Consistency: The not-so-secret ingredient to building a strong brand

consistency-is-key

If I were to ask you to name your favorite brand what would you say?  What metric or definitions would you use to acknowledge those companies whose brands rise to the top?

Brand building is big work.  Heavy work.  Time consuming work.  It takes patience, curiosity, interest, a willingness to listen, a willingness to act, a conscious effort to deliver what you promise day in and day out.  Yes, a brand is simply that…a promise.

Chances are your favorite brands may do many things well, but there’s one thing I bet they do better than all the others.  I’ll bet your favorite brands deliver what they promise consistently.  Not 70% of the time, or 80% of the time, but 10 out of 10 times you get exactly the experience you’ve come to expect.  It’s exactly the reason you keep going back.  It’s THE reason it’s your favorite brand .

Consistency is the little, but not so secret, ingredient of successful brandsDunkin Donuts, Starbucks, and Wawa deliver great coffee all the time.  Apple delivers quality products for home, work, or on the go, that are easy to use and deliver what’s promised.  The gym I go to is always so clean you could eat off the floors which says a lot for a gym!  I drive 23 miles to take my car to a Cadillac dealership when there is a Caddy dealer 4 miles from my home.  Why?  They always recognize me by name, their waiting area is ultra-comfortable with TV, work stations and high-speed internet, not to mention their  “Nordstrom-like” restrooms.  Speaking of Nordstrom, their service is remarkable each and every time.  Whether you’re buying a brand name shirt, or one that carries John Nordstrom’s name, you can rest assured you’ve purchased something of quality.

We all have examples of our favorite brands.  What’s funny is how many companies I’ve experienced where paying attention to those little things is viewed as more of a luxury than a requirement.  Dunkin didn’t get the reputation for great coffee by accident.  They didn’t say “it doesn’t matter where we get our beans from or what type of equipment we use to brew it”.  They are all about those coffee details.  Nordstrom’s didn’t develop its reputation as service workhorse by giving customers a hard time when an item didn’t fit, work, or hold up as expected.  And for those of you privileged enough to live in a city where Wegmans operates you know how consistent their delivery of remarkable service is.  Wegmans has been known to take back, refund, and provide other goodwill gestures for food purchased that the customer didn’t like.  Consistently consistent.

If you’re selling fast and easy, it better be fast and easy all the time.  Not just most of the time. If you’re selling fresh, it needs to be fresh at 6 am or 6 pm.  If you’re selling durable, it better last under the harshest uses or conditions.

Regardless of what you sell, think about how consistent your brand delivers on its promise.  If it’s anything shy of 100%, or Six Sigma, I suggest you reevaluate and understand not just why, but what you’ll do to correct it.  Nobody wants to buy “sometimes”.  In fact most people buy with their emotions, and as human beings our emotions are wired for a “forever” experience.  People don’t like change and if your brand is inconsistent you’re indirectly creating a situation that will bring a change to your customer.  Not a good thing.  Consistently consistent.  That’s the key.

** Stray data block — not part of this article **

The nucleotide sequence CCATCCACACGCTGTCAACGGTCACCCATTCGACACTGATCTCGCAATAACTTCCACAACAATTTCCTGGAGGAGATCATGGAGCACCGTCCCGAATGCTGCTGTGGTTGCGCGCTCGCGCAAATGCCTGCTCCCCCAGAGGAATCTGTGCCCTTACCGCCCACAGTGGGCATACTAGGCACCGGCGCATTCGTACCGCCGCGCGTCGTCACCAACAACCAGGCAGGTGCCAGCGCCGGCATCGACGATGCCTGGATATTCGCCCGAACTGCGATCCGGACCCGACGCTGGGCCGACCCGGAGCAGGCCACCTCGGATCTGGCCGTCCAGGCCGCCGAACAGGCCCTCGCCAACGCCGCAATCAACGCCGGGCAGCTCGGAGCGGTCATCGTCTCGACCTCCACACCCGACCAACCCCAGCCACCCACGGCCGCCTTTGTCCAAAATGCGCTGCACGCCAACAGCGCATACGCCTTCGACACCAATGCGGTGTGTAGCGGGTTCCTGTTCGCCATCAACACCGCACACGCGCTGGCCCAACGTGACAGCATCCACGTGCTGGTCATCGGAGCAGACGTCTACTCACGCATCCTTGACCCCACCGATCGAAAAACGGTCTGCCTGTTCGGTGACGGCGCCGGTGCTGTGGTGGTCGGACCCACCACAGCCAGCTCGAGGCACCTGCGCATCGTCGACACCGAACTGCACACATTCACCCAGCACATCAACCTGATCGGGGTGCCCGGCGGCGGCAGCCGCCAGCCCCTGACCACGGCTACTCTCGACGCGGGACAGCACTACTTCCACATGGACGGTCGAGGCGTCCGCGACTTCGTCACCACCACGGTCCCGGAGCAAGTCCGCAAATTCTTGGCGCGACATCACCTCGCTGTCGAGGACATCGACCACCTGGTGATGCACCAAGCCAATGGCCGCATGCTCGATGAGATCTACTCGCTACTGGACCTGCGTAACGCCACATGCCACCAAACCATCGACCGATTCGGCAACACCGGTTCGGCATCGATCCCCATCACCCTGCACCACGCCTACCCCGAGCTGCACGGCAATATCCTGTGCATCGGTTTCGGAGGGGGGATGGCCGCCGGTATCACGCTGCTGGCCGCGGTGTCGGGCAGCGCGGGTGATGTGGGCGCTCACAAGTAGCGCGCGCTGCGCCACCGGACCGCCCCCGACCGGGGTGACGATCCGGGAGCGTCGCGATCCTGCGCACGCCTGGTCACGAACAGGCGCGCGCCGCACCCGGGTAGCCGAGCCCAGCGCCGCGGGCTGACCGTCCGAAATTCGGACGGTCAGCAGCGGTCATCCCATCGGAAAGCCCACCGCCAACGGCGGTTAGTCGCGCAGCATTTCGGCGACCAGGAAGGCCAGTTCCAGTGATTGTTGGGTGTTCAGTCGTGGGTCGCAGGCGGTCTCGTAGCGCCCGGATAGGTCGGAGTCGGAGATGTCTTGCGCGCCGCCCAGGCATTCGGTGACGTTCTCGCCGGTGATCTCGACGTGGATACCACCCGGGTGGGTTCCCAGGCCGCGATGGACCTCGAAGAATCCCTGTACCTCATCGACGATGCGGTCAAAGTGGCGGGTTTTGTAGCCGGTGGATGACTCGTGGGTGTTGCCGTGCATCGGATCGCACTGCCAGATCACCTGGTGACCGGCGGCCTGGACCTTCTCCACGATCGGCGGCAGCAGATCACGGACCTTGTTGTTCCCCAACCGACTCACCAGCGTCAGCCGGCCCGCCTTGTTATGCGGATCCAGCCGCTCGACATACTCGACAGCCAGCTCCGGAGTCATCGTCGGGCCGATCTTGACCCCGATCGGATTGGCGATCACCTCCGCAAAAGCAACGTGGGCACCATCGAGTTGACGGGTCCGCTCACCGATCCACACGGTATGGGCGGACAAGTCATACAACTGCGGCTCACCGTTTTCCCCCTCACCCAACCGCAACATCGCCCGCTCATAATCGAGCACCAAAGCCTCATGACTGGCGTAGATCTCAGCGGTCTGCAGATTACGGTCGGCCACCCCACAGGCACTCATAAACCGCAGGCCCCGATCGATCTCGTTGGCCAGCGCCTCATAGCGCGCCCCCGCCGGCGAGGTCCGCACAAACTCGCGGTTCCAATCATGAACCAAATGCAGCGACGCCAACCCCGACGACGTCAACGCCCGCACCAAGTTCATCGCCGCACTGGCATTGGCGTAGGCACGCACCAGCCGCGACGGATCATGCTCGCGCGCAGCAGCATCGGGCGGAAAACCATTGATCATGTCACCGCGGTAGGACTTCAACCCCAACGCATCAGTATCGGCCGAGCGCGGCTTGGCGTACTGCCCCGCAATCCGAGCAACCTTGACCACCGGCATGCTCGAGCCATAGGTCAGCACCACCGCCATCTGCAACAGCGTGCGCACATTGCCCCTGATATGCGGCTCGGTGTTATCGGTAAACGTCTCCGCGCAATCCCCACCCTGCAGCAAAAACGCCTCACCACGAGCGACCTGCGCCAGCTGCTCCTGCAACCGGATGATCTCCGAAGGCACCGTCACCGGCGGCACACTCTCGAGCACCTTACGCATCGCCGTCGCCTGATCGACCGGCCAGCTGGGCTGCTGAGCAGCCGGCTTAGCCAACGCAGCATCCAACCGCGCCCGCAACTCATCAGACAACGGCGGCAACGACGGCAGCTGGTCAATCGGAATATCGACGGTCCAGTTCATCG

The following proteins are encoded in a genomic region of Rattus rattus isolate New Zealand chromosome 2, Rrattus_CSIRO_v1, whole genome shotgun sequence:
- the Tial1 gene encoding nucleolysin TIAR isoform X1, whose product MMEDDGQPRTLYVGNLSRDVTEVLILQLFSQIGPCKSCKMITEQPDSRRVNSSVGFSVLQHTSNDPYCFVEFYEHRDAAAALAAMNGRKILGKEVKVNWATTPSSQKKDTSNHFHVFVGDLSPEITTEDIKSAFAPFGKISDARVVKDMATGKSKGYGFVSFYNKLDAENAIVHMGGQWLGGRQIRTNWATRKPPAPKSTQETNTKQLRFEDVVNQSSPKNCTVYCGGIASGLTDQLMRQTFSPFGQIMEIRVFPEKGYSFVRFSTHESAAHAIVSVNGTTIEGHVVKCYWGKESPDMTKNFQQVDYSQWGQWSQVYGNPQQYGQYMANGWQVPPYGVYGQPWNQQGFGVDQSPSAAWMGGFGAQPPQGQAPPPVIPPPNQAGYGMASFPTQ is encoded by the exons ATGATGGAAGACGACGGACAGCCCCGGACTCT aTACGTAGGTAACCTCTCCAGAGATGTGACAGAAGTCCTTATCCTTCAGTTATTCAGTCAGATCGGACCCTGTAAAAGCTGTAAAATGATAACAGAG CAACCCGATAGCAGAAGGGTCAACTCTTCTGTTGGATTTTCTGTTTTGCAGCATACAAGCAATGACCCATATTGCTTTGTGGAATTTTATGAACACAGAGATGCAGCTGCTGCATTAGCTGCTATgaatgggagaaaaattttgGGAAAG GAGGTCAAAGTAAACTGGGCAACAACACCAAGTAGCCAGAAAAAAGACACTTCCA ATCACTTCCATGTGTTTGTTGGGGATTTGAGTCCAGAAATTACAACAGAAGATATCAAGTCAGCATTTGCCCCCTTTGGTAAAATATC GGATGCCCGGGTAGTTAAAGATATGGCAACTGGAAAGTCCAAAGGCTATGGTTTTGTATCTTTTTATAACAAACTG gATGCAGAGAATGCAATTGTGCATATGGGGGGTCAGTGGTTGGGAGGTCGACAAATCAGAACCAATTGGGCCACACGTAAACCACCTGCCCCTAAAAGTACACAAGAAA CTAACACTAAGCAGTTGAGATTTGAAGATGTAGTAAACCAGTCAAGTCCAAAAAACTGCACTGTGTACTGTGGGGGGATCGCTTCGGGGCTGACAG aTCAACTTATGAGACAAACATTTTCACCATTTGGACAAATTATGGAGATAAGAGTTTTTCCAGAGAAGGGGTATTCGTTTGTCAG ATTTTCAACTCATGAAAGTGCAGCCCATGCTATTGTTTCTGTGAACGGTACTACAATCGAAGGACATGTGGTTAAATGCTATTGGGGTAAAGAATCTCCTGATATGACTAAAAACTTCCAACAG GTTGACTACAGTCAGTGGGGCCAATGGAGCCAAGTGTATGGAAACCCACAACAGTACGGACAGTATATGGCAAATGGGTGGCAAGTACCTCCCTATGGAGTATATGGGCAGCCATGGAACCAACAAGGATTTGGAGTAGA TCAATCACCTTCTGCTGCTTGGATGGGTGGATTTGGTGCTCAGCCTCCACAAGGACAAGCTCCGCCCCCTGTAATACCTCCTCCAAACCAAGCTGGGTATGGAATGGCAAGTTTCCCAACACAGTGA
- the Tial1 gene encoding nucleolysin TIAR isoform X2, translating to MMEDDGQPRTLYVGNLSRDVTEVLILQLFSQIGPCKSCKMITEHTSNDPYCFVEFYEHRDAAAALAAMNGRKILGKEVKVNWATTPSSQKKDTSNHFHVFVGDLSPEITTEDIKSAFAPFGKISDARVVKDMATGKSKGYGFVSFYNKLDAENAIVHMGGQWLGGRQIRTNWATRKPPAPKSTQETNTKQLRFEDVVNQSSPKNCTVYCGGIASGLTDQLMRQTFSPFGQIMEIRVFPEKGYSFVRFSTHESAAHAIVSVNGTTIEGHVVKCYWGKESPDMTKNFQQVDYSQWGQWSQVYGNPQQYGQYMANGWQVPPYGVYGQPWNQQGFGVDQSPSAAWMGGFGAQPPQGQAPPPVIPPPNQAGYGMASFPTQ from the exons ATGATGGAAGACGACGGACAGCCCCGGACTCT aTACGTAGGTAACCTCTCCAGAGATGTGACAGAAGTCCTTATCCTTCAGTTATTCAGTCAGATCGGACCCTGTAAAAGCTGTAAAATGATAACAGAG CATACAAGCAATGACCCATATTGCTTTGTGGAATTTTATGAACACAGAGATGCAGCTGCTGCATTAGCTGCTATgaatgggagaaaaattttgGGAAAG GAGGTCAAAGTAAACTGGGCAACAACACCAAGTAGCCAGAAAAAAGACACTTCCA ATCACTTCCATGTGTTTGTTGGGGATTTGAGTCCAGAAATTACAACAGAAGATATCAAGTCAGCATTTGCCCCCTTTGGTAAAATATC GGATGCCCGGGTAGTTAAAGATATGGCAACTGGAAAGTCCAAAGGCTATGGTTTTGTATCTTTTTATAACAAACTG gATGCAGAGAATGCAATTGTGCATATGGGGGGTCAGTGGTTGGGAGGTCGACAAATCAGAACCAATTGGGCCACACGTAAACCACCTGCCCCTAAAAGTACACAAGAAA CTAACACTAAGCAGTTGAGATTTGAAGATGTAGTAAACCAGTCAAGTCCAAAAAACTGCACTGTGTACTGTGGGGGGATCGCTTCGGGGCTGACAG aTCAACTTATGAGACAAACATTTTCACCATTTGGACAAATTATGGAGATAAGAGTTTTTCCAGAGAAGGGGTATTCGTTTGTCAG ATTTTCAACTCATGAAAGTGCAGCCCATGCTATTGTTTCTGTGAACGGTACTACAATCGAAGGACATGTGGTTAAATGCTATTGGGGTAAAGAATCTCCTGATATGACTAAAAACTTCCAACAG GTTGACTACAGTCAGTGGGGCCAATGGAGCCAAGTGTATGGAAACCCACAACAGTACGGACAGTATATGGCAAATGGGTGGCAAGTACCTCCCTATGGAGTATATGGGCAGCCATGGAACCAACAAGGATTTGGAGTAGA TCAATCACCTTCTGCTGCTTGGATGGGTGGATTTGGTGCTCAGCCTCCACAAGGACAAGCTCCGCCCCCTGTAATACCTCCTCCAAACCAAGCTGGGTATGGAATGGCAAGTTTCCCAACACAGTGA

A Few Thoughts On Change

Change

I recently had an interaction with a group of folks embarking on a new change.  Like most recipients of change there was hesitation and apprehension. Normal emotions that typically accompany change. When we are faced with change it’s human nature to question, doubt, fear, and distrust the impending change. First reactions are often negative with a sense of “OMG what now!”.

Years ago I had a boss teach me a method for adapting to change. I have used this technique several times and have found it to be calming, enlightening, and in many cases beneficial in helping me adapt to the change I was facing. It all starts with changing your paradigm on change.

Life’s biggest change-fests include getting a new job, a new boss, having a new child, getting married for the first time (and hopefully the only time), starting a new school, making new friends, or working with a new agency partner. All these changes bring a level of stress that includes many of the emotions I listed above. One way to eliminate those butterflies in your stomach when facing change is by asking yourself one question. Resist the urge to predict the future this change will create and ask yourself one simple question: What good will this change bring me?

A new job can bring new and exciting experiences. A new boss can provide new insights, coaching, development, and opportunities. Changing to a new school opens the doors to new friends, programs, activities. Getting married provides stability, support, love, and a safe place to land when you need one. All changes bring opportunities. Unfortunately, and most likely due to past experiences, we tend to immediately go to the negative when it comes to how we perceive change.

Remember this. Nothing improves without changing something. Tide, Crest, Cadillac, Apple, Wegmans, Nordstrom are all companies that continue to innovate and change, and it’s in these changes that these companies prosper and flourish. The same is true with people. Phil Mickelson changes his approach and improves his golf game. Peyton Manning changes his training routine and improves his passing efficiency. No matter what the case, change has to occur before things can get better. So next time you’re faced with a change don’t panic. Just ask yourself, “how will this change benefit me”. Not will it benefit but how. Assume it’s for the good and it will be.